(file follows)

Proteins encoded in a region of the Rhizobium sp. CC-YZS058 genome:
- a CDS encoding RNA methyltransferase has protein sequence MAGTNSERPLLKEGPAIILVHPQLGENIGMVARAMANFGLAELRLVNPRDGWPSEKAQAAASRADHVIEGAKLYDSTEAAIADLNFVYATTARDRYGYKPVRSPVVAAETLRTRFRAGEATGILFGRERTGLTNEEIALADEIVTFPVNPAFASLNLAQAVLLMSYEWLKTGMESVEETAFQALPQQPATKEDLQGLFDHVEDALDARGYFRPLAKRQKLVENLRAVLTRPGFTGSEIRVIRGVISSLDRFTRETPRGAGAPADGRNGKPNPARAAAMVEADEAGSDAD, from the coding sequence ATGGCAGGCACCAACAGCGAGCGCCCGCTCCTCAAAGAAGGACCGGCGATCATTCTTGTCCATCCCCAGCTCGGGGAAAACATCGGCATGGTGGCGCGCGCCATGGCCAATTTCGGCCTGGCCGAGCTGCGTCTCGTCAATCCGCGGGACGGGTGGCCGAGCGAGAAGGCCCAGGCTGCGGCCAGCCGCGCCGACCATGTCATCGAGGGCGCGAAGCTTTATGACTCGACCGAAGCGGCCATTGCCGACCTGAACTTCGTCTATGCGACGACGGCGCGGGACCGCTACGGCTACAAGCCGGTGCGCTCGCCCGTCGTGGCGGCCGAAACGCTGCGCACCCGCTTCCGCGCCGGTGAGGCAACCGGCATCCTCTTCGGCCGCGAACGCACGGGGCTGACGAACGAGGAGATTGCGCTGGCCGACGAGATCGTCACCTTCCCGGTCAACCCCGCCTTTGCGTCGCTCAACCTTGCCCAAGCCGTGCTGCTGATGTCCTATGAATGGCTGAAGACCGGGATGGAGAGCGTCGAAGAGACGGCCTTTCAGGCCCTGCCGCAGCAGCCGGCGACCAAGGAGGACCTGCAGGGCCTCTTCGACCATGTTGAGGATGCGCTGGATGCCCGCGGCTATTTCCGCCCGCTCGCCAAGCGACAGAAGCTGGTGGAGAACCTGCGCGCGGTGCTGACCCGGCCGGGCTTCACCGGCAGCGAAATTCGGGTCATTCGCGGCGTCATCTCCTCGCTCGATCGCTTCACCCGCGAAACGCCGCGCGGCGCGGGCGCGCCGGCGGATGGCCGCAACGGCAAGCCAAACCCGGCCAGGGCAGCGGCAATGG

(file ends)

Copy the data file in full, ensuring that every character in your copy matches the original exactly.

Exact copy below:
Proteins encoded in a region of the Rhizobium sp. CC-YZS058 genome:
- a CDS encoding RNA methyltransferase has protein sequence MAGTNSERPLLKEGPAIILVHPQLGENIGMVARAMANFGLAELRLVNPRDGWPSEKAQAAASRADHVIEGAKLYDSTEAAIADLNFVYATTARDRYGYKPVRSPVVAAETLRTRFRAGEATGILFGRERTGLTNEEIALADEIVTFPVNPAFASLNLAQAVLLMSYEWLKTGMESVEETAFQALPQQPATKEDLQGLFDHVEDALDARGYFRPLAKRQKLVENLRAVLTRPGFTGSEIRVIRGVISSLDRFTRETPRGAGAPADGRNGKPNPARAAAMVEADEAGSDAD, from the coding sequence ATGGCAGGCACCAACAGCGAGCGCCCGCTCCTCAAAGAAGGACCGGCGATCATTCTTGTCCATCCCCAGCTCGGGGAAAACATCGGCATGGTGGCGCGCGCCATGGCCAATTTCGGCCTGGCCGAGCTGCGTCTCGTCAATCCGCGGGACGGGTGGCCGAGCGAGAAGGCCCAGGCTGCGGCCAGCCGCGCCGACCATGTCATCGAGGGCGCGAAGCTTTATGACTCGACCGAAGCGGCCATTGCCGACCTGAACTTCGTCTATGCGACGACGGCGCGGGACCGCTACGGCTACAAGCCGGTGCGCTCGCCCGTCGTGGCGGCCGAAACGCTGCGCACCCGCTTCCGCGCCGGTGAGGCAACCGGCATCCTCTTCGGCCGCGAACGCACGGGGCTGACGAACGAGGAGATTGCGCTGGCCGACGAGATCGTCACCTTCCCGGTCAACCCCGCCTTTGCGTCGCTCAACCTTGCCCAAGCCGTGCTGCTGATGTCCTATGAATGGCTGAAGACCGGGATGGAGAGCGTCGAAGAGACGGCCTTTCAGGCCCTGCCGCAGCAGCCGGCGACCAAGGAGGACCTGCAGGGCCTCTTCGACCATGTTGAGGATGCGCTGGATGCCCGCGGCTATTTCCGCCCGCTCGCCAAGCGACAGAAGCTGGTGGAGAACCTGCGCGCGGTGCTGACCCGGCCGGGCTTCACCGGCAGCGAAATTCGGGTCATTCGCGGCGTCATCTCCTCGCTCGATCGCTTCACCCGCGAAACGCCGCGCGGCGCGGGCGCGCCGGCGGATGGCCGCAACGGCAAGCCAAACCCGGCCAGGGCAGCGGCAATGG